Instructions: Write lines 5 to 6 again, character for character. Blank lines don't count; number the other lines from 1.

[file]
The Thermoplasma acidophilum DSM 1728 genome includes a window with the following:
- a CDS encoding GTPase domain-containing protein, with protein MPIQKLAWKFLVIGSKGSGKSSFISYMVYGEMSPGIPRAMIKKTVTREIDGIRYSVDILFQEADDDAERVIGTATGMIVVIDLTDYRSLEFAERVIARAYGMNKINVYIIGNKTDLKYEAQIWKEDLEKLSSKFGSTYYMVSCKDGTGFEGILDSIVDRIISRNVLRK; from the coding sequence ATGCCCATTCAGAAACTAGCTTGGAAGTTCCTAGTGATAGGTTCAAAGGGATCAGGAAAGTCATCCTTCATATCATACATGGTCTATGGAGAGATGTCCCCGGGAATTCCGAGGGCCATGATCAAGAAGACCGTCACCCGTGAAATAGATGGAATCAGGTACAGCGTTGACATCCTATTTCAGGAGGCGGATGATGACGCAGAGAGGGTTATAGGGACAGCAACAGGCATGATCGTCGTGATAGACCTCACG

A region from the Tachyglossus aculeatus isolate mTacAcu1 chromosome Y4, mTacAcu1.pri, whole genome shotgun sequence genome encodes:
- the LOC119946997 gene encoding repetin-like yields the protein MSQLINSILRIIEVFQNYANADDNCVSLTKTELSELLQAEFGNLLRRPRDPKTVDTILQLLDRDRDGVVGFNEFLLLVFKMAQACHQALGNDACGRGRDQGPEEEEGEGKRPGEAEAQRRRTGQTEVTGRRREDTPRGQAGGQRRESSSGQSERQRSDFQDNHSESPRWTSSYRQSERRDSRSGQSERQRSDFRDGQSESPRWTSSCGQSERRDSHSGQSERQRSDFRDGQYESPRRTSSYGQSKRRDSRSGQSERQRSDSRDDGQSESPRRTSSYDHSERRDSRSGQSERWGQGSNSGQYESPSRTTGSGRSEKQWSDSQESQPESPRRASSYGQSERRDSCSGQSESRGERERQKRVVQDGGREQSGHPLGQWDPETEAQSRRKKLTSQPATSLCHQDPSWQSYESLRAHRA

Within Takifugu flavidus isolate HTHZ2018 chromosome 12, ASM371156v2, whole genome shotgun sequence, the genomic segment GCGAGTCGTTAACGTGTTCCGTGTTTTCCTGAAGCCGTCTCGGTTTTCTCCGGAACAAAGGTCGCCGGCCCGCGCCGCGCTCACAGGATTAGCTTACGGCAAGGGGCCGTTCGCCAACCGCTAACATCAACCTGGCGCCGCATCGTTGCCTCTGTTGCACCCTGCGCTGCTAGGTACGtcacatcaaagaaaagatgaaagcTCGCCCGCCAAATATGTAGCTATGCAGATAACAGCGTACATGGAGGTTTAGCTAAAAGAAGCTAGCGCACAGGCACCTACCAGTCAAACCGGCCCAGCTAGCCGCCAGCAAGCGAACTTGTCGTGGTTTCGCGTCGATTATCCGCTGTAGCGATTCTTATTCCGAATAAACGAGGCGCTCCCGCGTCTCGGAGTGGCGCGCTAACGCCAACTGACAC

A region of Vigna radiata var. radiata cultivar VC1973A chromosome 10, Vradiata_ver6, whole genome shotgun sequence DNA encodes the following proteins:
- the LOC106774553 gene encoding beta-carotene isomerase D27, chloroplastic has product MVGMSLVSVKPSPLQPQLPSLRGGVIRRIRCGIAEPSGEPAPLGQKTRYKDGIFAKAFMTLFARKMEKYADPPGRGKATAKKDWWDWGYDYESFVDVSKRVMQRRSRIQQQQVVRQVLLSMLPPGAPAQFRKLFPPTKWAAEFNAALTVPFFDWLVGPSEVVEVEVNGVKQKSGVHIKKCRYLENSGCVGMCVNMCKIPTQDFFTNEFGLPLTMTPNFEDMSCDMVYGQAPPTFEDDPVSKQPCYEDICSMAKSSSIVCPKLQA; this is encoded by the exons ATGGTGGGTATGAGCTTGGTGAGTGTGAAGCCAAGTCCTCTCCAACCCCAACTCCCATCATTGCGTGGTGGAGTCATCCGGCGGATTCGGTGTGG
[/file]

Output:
Within Takifugu flavidus isolate HTHZ2018 chromosome 12, ASM371156v2, whole genome shotgun sequence, the genomic segment GCGAGTCGTTAACGTGTTCCGTGTTTTCCTGAAGCCGTCTCGGTTTTCTCCGGAACAAAGGTCGCCGGCCCGCGCCGCGCTCACAGGATTAGCTTACGGCAAGGGGCCGTTCGCCAACCGCTAACATCAACCTGGCGCCGCATCGTTGCCTCTGTTGCACCCTGCGCTGCTAGGTACGtcacatcaaagaaaagatgaaagcTCGCCCGCCAAATATGTAGCTATGCAGATAACAGCGTACATGGAGGTTTAGCTAAAAGAAGCTAGCGCACAGGCACCTACCAGTCAAACCGGCCCAGCTAGCCGCCAGCAAGCGAACTTGTCGTGGTTTCGCGTCGATTATCCGCTGTAGCGATTCTTATTCCGAATAAACGAGGCGCTCCCGCGTCTCGGAGTGGCGCGCTAACGCCAACTGACAC

A region of Vigna radiata var. radiata cultivar VC1973A chromosome 10, Vradiata_ver6, whole genome shotgun sequence DNA encodes the following proteins: